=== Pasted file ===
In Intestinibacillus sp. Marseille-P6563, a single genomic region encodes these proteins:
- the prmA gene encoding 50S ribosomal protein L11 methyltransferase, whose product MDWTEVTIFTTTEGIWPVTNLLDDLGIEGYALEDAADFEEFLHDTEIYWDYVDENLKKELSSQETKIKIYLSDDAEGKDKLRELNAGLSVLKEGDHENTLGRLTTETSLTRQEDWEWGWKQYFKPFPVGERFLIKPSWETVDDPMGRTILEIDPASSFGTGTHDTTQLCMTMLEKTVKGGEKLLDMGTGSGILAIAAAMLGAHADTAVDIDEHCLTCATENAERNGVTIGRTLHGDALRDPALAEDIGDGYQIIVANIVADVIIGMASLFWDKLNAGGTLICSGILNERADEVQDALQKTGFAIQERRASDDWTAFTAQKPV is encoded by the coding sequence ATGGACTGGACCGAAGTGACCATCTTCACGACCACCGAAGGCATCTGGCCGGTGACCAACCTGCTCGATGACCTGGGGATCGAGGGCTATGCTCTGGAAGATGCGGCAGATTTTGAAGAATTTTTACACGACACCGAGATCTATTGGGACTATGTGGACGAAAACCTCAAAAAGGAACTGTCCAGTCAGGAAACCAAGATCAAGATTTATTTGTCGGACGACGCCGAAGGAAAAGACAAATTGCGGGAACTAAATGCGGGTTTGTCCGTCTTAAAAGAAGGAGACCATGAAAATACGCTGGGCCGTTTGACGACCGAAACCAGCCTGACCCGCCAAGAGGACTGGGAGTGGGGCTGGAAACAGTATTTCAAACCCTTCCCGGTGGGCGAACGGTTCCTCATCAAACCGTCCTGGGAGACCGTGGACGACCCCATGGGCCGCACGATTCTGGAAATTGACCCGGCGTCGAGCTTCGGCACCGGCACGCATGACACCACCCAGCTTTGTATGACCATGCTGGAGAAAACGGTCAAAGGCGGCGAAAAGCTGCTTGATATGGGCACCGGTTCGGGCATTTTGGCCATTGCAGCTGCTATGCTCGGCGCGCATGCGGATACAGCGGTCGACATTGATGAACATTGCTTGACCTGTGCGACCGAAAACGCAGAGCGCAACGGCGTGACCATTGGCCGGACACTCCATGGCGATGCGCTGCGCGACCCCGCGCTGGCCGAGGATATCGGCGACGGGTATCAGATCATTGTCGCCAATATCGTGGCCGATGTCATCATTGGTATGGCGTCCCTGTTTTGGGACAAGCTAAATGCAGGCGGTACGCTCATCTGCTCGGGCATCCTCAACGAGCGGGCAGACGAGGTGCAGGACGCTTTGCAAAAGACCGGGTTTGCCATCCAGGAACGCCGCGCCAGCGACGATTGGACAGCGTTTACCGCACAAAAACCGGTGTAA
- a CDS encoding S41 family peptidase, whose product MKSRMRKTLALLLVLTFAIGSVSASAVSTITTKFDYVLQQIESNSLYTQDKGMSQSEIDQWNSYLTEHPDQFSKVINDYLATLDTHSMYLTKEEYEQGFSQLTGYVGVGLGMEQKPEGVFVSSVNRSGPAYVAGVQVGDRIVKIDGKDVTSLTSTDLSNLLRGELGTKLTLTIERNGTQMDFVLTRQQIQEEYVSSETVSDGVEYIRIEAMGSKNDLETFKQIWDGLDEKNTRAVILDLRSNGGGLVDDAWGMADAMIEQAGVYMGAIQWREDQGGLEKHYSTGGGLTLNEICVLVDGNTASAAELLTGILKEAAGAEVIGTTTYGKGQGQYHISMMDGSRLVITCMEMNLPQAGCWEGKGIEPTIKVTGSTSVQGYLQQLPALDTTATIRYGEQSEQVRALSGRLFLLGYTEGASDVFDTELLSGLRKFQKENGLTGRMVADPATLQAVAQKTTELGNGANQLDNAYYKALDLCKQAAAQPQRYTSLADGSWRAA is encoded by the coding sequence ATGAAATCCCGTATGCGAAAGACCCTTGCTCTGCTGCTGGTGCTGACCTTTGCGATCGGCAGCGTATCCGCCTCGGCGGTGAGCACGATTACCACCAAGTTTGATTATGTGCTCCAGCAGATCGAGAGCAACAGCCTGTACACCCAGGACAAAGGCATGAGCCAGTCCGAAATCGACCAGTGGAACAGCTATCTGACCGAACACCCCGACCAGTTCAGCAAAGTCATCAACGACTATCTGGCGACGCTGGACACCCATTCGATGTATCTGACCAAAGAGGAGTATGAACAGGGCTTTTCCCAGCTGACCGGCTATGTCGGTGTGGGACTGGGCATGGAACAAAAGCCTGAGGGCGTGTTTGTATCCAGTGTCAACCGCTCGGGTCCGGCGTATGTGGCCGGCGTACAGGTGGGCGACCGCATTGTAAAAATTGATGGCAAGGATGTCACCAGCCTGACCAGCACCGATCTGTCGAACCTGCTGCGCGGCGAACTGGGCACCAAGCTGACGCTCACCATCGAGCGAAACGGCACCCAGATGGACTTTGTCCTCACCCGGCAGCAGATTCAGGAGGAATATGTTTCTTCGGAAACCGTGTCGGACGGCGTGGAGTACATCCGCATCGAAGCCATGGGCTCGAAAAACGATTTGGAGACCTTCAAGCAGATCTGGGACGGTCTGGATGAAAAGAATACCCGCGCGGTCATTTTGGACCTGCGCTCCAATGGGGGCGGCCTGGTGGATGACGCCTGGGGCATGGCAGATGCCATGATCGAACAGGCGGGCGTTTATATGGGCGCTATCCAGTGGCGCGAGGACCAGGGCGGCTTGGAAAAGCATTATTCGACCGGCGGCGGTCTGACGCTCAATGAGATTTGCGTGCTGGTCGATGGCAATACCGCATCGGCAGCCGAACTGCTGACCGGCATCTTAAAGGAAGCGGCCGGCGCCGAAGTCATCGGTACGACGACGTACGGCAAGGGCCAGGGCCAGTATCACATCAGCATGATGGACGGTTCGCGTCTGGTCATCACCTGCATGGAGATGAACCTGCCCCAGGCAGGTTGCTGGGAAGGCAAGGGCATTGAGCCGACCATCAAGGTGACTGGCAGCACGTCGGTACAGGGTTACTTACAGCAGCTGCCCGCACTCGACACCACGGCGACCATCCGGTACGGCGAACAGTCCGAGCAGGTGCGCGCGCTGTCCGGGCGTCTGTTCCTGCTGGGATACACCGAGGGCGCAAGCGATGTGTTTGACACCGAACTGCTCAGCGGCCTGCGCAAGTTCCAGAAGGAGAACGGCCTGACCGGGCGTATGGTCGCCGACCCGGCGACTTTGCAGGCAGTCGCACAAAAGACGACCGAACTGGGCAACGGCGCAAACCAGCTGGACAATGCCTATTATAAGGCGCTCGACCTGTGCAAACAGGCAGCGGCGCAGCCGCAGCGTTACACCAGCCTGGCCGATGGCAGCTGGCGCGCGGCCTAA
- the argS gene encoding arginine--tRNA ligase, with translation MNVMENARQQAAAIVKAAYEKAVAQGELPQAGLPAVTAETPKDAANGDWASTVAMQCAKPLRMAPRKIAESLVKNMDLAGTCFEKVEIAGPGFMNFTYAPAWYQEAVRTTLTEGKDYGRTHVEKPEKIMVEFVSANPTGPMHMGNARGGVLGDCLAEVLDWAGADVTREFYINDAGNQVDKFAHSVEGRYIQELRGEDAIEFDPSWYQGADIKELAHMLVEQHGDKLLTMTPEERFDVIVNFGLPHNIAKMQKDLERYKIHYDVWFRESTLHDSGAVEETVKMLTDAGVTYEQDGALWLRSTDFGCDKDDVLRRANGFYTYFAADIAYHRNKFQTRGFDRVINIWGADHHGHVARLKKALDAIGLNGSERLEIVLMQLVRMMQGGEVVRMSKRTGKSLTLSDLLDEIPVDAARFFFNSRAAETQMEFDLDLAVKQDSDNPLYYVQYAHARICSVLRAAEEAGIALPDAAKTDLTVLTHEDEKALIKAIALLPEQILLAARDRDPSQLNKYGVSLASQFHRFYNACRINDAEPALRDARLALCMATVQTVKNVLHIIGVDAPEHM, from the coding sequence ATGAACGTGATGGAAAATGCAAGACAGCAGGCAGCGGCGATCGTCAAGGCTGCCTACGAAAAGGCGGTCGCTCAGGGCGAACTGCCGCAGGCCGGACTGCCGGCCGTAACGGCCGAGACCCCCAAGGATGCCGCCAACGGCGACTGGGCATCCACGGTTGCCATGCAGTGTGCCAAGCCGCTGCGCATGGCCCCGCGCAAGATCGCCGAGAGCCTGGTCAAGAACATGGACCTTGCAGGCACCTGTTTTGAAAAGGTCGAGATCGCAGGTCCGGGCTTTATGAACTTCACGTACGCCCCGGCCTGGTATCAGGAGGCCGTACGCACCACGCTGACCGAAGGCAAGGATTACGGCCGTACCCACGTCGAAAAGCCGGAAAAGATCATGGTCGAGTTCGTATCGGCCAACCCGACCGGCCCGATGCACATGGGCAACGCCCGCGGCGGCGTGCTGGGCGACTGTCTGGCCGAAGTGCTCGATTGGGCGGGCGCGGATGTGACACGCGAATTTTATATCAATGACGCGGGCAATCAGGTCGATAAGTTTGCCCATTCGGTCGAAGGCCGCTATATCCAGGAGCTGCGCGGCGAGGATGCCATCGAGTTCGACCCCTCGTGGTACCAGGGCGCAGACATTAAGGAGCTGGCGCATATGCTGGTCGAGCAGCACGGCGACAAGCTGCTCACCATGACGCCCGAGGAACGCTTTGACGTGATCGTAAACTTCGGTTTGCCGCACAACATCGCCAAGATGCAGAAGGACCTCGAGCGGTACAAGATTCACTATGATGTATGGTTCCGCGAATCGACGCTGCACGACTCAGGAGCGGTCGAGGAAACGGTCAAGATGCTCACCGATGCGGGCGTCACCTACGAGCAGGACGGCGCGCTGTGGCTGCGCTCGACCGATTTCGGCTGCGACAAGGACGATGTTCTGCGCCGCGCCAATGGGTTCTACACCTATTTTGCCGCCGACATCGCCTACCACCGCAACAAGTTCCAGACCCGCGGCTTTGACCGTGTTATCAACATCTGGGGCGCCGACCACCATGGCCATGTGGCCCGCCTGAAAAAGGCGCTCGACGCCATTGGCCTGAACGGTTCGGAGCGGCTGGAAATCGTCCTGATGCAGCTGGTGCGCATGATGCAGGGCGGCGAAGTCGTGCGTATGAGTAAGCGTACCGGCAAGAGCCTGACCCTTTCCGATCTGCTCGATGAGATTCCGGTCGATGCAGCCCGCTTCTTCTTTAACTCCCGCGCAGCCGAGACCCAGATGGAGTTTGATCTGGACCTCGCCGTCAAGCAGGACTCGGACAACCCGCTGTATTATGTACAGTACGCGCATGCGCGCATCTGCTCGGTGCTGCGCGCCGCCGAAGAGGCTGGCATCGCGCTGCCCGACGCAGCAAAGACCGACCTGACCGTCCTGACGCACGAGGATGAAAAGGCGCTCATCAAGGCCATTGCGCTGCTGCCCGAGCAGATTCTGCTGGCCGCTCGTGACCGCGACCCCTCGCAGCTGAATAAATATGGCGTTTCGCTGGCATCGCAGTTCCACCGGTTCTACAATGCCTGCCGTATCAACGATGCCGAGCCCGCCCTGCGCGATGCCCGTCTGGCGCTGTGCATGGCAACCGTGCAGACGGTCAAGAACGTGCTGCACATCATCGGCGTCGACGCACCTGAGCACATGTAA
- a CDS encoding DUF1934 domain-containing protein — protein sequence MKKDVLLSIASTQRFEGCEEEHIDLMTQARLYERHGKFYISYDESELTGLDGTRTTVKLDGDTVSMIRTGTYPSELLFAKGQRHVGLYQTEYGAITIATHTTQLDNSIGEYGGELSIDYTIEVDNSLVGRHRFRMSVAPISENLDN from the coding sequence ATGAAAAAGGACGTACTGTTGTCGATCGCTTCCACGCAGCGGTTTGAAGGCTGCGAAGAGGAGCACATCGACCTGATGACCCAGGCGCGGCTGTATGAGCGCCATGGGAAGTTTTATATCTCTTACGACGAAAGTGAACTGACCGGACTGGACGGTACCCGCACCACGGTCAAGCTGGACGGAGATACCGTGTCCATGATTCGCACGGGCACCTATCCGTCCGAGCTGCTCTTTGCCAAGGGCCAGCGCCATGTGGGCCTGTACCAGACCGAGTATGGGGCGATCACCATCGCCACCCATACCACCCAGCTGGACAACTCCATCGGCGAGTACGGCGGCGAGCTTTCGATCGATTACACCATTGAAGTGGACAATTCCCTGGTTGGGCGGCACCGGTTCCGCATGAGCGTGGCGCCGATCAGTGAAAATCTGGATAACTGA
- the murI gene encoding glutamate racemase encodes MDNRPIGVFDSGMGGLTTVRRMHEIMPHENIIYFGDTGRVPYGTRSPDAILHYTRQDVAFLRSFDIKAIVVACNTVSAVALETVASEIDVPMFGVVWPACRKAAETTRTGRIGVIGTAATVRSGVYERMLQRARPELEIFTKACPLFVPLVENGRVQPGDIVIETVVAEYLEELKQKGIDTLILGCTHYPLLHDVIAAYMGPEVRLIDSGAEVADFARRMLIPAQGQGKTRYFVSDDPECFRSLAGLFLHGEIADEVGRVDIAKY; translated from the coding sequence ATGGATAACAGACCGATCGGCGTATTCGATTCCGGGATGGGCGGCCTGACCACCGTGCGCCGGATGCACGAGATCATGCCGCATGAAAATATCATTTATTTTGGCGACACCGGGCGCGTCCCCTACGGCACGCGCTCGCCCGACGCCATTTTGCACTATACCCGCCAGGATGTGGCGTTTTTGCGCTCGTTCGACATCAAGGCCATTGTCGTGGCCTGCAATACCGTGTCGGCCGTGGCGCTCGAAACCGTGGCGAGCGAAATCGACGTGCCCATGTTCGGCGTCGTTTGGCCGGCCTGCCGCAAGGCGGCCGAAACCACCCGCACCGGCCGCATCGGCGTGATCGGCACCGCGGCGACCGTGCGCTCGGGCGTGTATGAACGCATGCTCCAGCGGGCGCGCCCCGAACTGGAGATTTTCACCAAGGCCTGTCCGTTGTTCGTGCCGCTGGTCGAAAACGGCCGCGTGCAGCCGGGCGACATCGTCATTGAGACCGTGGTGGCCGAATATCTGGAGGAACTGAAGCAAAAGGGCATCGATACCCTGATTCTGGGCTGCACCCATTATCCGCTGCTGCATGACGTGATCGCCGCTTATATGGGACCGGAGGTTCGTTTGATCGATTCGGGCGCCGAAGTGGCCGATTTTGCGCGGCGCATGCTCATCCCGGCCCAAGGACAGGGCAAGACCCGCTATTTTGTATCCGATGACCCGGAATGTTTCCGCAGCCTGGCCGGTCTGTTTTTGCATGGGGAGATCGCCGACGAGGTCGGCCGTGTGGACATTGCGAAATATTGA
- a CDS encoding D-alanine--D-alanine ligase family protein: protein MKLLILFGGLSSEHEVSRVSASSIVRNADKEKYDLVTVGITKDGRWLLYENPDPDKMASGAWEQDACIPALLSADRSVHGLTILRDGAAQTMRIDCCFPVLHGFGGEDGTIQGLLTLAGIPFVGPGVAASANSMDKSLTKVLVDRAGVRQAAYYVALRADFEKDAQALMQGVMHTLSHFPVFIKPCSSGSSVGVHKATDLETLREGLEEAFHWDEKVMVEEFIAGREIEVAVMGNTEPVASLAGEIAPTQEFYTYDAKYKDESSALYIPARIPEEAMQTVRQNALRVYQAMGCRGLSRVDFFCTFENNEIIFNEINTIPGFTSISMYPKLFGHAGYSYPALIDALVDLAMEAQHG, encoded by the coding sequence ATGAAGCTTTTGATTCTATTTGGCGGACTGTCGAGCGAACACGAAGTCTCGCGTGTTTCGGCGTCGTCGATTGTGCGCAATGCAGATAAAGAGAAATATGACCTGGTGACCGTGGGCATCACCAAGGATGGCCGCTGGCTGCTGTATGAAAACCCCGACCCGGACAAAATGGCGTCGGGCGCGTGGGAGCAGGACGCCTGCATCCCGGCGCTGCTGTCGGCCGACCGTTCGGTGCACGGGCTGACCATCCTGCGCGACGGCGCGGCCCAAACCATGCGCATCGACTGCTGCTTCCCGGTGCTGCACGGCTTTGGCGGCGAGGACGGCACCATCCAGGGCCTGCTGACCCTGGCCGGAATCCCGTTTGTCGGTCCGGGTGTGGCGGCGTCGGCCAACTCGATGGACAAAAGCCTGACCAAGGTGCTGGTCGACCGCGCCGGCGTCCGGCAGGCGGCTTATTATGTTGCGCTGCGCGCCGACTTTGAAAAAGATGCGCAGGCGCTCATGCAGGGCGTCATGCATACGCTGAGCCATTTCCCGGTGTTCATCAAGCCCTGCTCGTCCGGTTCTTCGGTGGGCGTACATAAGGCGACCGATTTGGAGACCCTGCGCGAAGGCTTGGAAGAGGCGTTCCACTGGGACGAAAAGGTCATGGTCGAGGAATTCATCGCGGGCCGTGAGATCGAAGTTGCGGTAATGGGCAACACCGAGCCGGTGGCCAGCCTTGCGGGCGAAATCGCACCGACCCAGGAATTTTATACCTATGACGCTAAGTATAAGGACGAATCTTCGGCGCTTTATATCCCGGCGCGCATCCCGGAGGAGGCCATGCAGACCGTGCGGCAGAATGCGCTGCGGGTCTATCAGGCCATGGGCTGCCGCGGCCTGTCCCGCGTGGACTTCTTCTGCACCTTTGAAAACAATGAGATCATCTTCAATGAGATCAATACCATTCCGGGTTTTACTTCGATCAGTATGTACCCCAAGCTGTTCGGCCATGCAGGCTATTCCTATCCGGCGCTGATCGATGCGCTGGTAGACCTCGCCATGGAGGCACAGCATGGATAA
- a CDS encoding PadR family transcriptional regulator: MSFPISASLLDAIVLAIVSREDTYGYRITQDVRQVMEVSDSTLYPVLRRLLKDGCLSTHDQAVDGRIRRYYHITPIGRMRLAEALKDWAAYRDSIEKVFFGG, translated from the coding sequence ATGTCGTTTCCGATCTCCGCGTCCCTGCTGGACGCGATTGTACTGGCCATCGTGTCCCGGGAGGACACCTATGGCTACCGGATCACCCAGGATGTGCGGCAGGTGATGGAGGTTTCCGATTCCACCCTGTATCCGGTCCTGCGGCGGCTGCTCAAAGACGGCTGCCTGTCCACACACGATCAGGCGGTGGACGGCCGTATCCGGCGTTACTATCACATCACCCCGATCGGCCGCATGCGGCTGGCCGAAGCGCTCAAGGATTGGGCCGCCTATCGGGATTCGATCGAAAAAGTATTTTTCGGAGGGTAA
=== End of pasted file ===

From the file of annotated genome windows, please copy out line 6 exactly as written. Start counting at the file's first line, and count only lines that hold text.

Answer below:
- the murI gene encoding glutamate racemase encodes MDNRPIGVFDSGMGGLTTVRRMHEIMPHENIIYFGDTGRVPYGTRSPDAILHYTRQDVAFLRSFDIKAIVVACNTVSAVALETVASEIDVPMFGVVWPACRKAAETTRTGRIGVIGTAATVRSGVYERMLQRARPELEIFTKACPLFVPLVENGRVQPGDIVIETVVAEYLEELKQKGIDTLILGCTHYPLLHDVIAAYMGPEVRLIDSGAEVADFARRMLIPAQGQGKTRYFVSDDPECFRSLAGLFLHGEIADEVGRVDIAKY; translated from the coding sequence ATGGATAACAGACCGATCGGCGTATTCGATTCCGGGATGGGCGGCCTGACCACCGTGCGCCGGATGCACGAGATCATGCCGCATGAAAATATCATTTATTTTGGCGACACCGGGCGCGTCCCCTACGGCACGCGCTCGCCCGACGCCATTTTGCACTATACCCGCCAGGATGTGGCGTTTTTGCGCTCGTTCGACATCAAGGCCATTGTCGTGGCCTGCAATACCGTGTCGGCCGTGGCGCTCGAAACCGTGGCGAGCGAAATCGACGTGCCCATGTTCGGCGTCGTTTGGCCGGCCTGCCGCAAGGCGGCCGAAACCACCCGCACCGGCCGCATCGGCGTGATCGGCACCGCGGCGACCGTGCGCTCGGGCGTGTATGAACGCATGCTCCAGCGGGCGCGCCCCGAACTGGAGATTTTCACCAAGGCCTGTCCGTTGTTCGTGCCGCTGGTCGAAAACGGCCGCGTGCAGCCGGGCGACATCGTCATTGAGACCGTGGTGGCCGAATATCTGGAGGAACTGAAGCAAAAGGGCATCGATACCCTGATTCTGGGCTGCACCCATTATCCGCTGCTGCATGACGTGATCGCCGCTTATATGGGACCGGAGGTTCGTTTGATCGATTCGGGCGCCGAAGTGGCCGATTTTGCGCGGCGCATGCTCATCCCGGCCCAAGGACAGGGCAAGACCCGCTATTTTGTATCCGATGACCCGGAATGTTTCCGCAGCCTGGCCGGTCTGTTTTTGCATGGGGAGATCGCCGACGAGGTCGGCCGTGTGGACATTGCGAAATATTGA